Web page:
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Lodi home to California’s best wine value

Collier Creek 2016 Front Coach Chardonnay is, by all accounts, a first class
ticket for the price of coach. With a retail price of $9.99, you might assume that massive amounts of this wine are being produced but winemaker Susana Rodriguez Vasquez made just 5,000 cases.

This stand-alone brand resides under the umbrella of Lodi’s Peltier Winery and Vineyards which has a solid track record of over delivering in quality for value and this year’s Best Value Wine is no exception. According to Rodriguez Vasquez, Front Coach Chardonnay is deeply lemon-hued and very aromatic with pear, peach and pineapple aromas that indicate a riper style. She describes the wine as full-bodied with bright fruit flavors, a round mouthfeel and a crisp green apple and citrus finish. “This is a refreshing, fruit forward style that’s stainless steel fermented and because it hasn’t undergone malolactic fermentation it doesn’t have any buttery flavors,” she said.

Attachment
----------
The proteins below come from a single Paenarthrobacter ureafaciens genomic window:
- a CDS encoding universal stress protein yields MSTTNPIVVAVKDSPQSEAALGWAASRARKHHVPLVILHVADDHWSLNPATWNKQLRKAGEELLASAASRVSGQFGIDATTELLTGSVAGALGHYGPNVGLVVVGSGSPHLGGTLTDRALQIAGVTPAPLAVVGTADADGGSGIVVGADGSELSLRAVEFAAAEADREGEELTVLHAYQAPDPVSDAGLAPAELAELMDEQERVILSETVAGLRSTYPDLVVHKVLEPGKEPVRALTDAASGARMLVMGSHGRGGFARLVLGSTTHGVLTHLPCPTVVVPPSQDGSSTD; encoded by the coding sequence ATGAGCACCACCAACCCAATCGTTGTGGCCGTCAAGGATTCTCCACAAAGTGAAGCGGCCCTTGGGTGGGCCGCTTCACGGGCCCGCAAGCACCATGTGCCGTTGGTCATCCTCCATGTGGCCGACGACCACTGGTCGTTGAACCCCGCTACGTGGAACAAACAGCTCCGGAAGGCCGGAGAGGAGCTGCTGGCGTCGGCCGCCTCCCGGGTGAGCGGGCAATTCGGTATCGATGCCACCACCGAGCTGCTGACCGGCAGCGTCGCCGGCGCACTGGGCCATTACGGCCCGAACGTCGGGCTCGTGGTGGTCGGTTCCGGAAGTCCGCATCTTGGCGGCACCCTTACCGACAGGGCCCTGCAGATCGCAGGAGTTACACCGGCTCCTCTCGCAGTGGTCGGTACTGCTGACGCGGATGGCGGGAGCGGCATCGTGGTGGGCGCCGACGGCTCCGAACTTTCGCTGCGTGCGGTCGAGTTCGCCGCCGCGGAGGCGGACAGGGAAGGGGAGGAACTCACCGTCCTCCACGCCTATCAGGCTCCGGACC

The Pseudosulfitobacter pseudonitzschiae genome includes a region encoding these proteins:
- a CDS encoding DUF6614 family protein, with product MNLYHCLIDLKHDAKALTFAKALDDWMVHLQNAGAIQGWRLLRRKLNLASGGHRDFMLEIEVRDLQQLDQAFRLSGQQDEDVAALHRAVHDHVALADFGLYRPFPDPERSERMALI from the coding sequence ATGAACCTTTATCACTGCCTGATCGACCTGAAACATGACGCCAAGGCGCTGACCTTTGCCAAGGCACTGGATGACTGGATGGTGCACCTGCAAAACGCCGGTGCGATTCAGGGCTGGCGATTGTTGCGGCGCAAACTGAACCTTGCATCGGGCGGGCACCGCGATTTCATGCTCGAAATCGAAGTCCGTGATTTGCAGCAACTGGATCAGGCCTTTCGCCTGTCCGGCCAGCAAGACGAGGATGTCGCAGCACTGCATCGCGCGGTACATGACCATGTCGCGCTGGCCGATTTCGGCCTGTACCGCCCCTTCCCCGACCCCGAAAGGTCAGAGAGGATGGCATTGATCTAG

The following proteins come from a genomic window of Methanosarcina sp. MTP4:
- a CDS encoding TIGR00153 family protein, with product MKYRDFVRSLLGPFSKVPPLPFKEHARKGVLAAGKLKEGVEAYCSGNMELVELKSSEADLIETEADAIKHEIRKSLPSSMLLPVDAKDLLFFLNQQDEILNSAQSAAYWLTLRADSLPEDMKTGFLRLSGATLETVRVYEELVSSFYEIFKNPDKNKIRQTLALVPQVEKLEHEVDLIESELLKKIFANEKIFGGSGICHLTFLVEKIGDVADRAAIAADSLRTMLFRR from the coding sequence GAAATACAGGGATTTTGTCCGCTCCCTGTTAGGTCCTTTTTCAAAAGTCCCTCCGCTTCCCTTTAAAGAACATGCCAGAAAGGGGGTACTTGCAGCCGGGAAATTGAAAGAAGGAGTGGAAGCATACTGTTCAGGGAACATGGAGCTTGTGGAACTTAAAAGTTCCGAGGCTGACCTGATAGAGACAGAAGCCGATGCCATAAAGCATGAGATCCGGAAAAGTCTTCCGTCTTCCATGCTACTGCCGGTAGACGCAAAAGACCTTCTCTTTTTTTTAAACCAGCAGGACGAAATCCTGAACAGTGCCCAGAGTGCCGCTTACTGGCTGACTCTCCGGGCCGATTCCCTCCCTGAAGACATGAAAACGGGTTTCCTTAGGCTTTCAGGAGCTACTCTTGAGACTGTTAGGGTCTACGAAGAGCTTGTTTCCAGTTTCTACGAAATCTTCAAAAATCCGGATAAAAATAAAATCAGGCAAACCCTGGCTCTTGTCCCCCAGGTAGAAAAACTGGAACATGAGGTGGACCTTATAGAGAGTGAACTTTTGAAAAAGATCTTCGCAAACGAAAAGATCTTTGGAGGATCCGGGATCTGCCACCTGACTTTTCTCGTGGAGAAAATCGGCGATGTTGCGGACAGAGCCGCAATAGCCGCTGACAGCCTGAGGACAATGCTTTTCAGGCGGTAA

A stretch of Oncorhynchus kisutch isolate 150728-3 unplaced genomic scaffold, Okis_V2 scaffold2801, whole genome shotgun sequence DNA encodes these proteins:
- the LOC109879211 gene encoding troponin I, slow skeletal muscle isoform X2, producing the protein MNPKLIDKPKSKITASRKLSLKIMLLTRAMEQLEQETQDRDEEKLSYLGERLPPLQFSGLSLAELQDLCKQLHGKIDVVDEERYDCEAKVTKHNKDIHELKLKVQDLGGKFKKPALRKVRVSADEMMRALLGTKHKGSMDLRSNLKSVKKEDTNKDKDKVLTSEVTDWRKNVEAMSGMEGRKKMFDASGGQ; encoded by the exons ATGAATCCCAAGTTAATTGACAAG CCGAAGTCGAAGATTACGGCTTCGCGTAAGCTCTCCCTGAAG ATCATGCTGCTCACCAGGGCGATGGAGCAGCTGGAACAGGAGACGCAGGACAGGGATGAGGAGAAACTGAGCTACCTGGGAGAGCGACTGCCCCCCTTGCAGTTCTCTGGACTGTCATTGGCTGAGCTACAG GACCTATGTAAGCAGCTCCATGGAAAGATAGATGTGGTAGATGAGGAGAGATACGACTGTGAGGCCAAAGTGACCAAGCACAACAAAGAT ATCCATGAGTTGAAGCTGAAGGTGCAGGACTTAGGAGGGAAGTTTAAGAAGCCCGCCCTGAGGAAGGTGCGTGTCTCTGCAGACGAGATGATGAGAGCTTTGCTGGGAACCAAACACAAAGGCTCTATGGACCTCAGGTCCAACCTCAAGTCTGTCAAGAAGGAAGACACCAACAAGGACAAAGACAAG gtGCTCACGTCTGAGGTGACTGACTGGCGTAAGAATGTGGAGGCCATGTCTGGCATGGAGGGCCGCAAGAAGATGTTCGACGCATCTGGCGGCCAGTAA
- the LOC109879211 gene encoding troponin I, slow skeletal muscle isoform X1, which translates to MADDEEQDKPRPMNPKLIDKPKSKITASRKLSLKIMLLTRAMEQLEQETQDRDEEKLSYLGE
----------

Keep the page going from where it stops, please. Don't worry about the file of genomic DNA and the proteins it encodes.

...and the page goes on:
In crafting Front Coach Chardonnay, Rodriguez Vasquez relies entirely on fruit quality and purity because she’s not using oak or manipulating the wine to mask or enhance flavors. She sources Chardonnay from the winery’s Lewis Ranch, an Elk Grove estate that lies in the northern-most part of Lodi’s Alta Mesa sub AVA. The site benefits from cooling delta winds that blow from the nearby Sacramento River creating what is deemed a perfect micro climate for growing wine.

Vineyard manager and proprietor, Rodney Schatz farms the estate according to the Lodi Rules for sustainable wine growing, a certification program that relies on no less than 120 standards and is being adopted by wine growing regions around the world. Rodriguez Vasquez believes the quality of the Collier Creek wines is “a clear reflection of a healthy vineyard and these agriculture practices.” While there’s no question that meticulous farming costs more, Peltier Winery is able to machine harvest the vineyard which helps keep costs down for consumers.

Working with such high quality fruit also means less intervention in the winery for Rodriguez Vasquez. Collier Creek Wine Co. was introduced in 2016 to honor the Lodi Appellation by third generation wine growers Rodney and Gayla Schatz. The brand includes five varietals: Chardonnay, Cabernet Sauvignon, Zinfandel, Pinot Noir and Merlot. The Schatz family farms over 1200 acres in Lodi and they made the leap from grower to vintner when they bottled their first wines in 2005.